This application will be developed partly as a volunteer effort and partly funded by a grant graciously provided to Voix Visuelle by the Association des groupes en arts visuels francophones (l’AGAVF).

Our progress in this project will be greatly facilitated by our participation in the Summer Academy of HackerYou, an intensive full-time course in web development using Ruby on Rails, this upcoming July and August in Ottawa.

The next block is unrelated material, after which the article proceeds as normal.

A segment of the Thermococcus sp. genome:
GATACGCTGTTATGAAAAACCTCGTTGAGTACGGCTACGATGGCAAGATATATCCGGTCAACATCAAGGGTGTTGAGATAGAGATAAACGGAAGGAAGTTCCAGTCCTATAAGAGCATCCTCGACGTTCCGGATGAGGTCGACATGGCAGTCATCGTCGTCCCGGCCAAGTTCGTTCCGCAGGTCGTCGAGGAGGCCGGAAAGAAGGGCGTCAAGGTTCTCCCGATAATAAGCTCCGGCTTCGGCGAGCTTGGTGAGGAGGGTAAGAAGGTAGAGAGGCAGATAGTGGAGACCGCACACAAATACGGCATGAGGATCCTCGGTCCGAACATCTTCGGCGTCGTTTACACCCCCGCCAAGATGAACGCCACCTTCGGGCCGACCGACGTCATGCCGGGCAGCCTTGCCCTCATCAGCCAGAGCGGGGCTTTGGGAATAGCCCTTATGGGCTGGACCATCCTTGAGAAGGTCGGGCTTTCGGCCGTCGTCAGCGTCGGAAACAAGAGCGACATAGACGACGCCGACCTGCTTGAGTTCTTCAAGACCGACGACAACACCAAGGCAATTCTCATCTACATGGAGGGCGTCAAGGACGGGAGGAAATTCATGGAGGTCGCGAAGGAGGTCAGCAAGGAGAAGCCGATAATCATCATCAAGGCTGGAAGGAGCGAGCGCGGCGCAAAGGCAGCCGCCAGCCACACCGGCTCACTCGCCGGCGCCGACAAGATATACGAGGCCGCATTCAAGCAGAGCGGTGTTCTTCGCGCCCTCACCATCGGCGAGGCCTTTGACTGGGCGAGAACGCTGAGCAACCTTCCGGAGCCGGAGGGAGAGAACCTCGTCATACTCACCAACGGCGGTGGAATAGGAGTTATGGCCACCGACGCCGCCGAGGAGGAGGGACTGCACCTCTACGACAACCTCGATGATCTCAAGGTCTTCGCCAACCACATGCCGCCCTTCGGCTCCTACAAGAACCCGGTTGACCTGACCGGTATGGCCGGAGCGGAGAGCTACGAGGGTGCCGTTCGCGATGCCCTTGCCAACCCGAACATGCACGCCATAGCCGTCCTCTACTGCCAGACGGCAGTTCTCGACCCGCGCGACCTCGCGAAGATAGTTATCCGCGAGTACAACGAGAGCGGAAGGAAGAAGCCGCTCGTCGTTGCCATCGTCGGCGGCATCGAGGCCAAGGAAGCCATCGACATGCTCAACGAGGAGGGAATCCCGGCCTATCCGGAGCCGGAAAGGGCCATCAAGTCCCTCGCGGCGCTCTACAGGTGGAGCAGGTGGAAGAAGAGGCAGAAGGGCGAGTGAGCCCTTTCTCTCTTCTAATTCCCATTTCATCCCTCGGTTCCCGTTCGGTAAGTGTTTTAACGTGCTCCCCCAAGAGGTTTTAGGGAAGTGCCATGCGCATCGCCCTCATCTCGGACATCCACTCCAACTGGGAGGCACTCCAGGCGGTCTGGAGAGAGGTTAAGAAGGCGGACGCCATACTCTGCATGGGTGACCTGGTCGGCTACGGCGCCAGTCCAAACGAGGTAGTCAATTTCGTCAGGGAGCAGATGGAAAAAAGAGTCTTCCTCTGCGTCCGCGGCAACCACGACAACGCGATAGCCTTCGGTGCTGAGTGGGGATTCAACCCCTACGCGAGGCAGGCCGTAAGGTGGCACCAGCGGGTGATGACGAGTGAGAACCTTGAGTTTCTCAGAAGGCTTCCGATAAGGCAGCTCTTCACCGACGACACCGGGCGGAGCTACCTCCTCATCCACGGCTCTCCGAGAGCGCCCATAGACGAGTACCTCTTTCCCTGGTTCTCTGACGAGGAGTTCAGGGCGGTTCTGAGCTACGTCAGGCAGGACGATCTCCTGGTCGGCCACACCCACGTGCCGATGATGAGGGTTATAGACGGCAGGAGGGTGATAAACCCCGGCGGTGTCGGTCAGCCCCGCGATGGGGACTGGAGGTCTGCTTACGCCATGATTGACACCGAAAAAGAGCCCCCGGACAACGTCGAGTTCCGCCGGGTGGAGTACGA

While I both enjoy self-directed learning and generally progress well with it, I feel that Summer Academy is a notable opportunity for me to re-experience a less isolated learning/working environment. I greatly look forward to interacting both with other students and with the HackerYou team. Also, while I feel fairly comfortable self-studying many programming-related topics (particularly those that are more strictly mathematical), I have so far felt clumsy and ill-prepared in my attempts to learn Ruby on Rails, the model-view-controller software architecture pattern, Git, and so on. I feel therefore I would benefit significantly from a systematic, from-the-ground-up coverage and practice of this material. While front-end development is somewhat more likely to be a future focus for me than back-end, I feel the need for a good general understanding of the whole development process. Also, I believe that handling databases with Rails will come in handy for some of my projects: particularly administrative ones such as the artists’ submissions app mentioned above, but also purely artistic projects involving data visualization and sonification.